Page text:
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Big event December 4. Bulletin looks at the record, suggests calls


WORD WAS CIRCULATING on 23 November that outgoing National Party representative for Monaro, John Barilaro, was doing the announcement rounds — delivering infrastructure promises, some high school location controversy, and plenty of pork — with Nicolle Overall, his pre-selected party successor in tow. As documented on Barilaro’s fb [facebook] page.

Overall, author and the wife of outgoing Queanbeyan mayor Tim Overall, appears everywhere besides Barilaro on his fb page seemingly in campaign mode besides the ’retired’ state member of parliament, doling out the largesse. As Gladys memorably said: “This is how we do politics in NSW”.  

Nicole Overall second from left in high viz in main photo — and appears in many other images. CLICK IMAGE TO VIEW LARGER.

Barilaro and the Overalls go way back to the days when John was encouraged into council politics by Tim, from there to climb the dizzy political heights that he still inhabits it seems. One candidate for this year’s 4 December council election (pre-pollling underway) said admiringly, well now we know why he has not yet actually retired.

That brings me to a theme of this election editorial and our recommendations. Whether its local, state or federal — vote for anyone but the Nationals. Why? I’ll get to what the record shows in a minute.

But first the positive recommendations for the QPRC council election, also reflected on the Bulletin home page.

From our knowledge of their environmental and community work credentials, consider voting for the Greens; former councillor Kenrick Winchester (Group F); the Labor team; independent candidate from Braidwood Bill Waterhouse (his story is under region in this issue). We also admire the long-history of community advocacy shown by independent Margot Sachse (heading up Group C) from Jerrabomberra. (You could assemble a council quorum from these teams and individuals by numbering at least 6 below the line and not vote above the line.) 

We have looked at a record of working positively for environmental//biodiversity conservation; support for best local planning; and fair and transparent community dealings and council financial management as the gold standard for local government — whether for QPRC or other councils within the Bulletin’s reach. The environmental work matters at the local level with equal opportunity threats like climate change bearing down on us and our children and the equally catastrophic loss of biodiversity that is the result of some Australian policies and attitudes.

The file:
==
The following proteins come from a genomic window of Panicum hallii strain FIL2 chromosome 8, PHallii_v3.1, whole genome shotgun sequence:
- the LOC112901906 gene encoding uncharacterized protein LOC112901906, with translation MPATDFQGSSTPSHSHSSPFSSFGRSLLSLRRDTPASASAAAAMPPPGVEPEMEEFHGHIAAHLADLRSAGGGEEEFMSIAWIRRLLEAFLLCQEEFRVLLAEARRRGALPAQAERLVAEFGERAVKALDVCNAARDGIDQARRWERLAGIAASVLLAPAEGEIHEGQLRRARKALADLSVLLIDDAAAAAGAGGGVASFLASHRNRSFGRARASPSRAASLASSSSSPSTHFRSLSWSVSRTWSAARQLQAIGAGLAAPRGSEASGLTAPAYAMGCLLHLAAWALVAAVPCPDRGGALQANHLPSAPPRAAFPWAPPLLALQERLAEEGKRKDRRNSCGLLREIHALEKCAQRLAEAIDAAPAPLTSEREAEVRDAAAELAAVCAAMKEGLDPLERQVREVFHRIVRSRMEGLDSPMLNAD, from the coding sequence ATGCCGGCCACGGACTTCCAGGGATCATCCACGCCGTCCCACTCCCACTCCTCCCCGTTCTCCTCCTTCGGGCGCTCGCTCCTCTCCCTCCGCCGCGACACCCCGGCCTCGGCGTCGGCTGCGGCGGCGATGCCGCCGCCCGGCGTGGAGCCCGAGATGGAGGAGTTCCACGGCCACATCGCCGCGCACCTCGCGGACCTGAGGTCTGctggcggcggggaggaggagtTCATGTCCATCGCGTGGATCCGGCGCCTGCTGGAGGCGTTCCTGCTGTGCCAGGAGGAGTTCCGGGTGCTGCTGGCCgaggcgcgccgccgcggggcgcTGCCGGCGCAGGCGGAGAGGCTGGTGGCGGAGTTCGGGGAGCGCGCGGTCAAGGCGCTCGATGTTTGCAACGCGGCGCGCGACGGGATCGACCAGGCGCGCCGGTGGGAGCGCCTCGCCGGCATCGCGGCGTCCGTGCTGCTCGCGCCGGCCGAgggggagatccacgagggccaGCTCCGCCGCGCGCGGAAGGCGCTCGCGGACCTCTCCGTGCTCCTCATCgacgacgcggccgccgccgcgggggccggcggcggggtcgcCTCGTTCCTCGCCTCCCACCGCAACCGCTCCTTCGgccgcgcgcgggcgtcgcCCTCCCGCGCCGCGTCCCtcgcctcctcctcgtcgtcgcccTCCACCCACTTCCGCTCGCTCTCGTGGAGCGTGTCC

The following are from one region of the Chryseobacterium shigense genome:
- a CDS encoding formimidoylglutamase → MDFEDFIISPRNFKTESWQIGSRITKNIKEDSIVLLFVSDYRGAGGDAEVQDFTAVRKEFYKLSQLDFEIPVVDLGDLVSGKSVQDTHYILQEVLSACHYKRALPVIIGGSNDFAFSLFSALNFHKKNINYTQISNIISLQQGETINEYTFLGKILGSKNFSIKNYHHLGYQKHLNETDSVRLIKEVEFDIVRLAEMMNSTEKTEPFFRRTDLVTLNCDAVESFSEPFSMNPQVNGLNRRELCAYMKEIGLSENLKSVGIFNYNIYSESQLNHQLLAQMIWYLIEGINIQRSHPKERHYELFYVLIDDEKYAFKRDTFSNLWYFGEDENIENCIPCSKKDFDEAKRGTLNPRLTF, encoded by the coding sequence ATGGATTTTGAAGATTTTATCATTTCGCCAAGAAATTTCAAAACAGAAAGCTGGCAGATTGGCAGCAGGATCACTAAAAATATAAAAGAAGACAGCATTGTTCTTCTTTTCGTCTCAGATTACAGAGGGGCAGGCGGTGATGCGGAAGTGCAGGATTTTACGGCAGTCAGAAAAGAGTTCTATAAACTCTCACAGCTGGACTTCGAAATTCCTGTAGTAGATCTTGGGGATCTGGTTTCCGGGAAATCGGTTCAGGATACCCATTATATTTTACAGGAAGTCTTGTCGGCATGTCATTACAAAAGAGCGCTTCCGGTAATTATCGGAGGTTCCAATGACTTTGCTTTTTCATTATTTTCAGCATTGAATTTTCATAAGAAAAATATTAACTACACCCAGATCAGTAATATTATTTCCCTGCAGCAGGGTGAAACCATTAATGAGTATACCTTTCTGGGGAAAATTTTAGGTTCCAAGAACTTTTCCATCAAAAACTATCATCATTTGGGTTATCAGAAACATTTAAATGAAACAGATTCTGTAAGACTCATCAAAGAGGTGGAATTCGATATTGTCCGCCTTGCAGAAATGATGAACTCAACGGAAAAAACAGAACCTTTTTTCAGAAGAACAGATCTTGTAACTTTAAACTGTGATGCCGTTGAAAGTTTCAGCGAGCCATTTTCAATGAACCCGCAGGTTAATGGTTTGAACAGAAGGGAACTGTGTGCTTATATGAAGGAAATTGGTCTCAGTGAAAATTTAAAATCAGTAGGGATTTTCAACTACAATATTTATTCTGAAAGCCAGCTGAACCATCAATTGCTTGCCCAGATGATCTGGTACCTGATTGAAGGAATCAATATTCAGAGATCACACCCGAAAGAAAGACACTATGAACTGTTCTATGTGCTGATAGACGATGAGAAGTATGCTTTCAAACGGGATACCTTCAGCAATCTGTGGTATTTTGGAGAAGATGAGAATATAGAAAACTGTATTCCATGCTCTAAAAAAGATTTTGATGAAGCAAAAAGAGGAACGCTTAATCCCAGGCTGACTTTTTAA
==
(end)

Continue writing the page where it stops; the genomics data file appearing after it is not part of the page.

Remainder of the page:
As you know, the Bulletin focuses on these themes in our coverage. From our reporting and their history and performance, we can also say be leery of the Nationals and their influence in any coalition with the Liberals including in local government.

It’s ideological

The National Party candidates may be nice people in the community but the party’s policies (that party members embed and that wield undue influence within governing Liberal/Nat coalitions) are toxic to the natural environment and have been knee-jerk against anything that might be labelled ‘green’. So, you have the ridiculous spectacle of team Barnaby Joyce’s time-wasting battle to stop a tepid national goal of net zero greenhouse gas emissions by 2050, 30 years from now.   

Not just green voters, the majority of Australian voters have experienced already the extreme climate threat and want action to lower emissions. But until now, ‘we’re against whatever they want’ says the National Party.

At the state level we saw outgoing Monaro rep and National Party leader John Barilaro’s political theatrics with Koalagate and koalas be damned. The Nationals with the Liberals opened the door in the last five years to large scale native vegetation (habitat) removal in NSW and in a tight election started what they thought would be a vote winner: a de facto ‘open season’ on our kangaroos.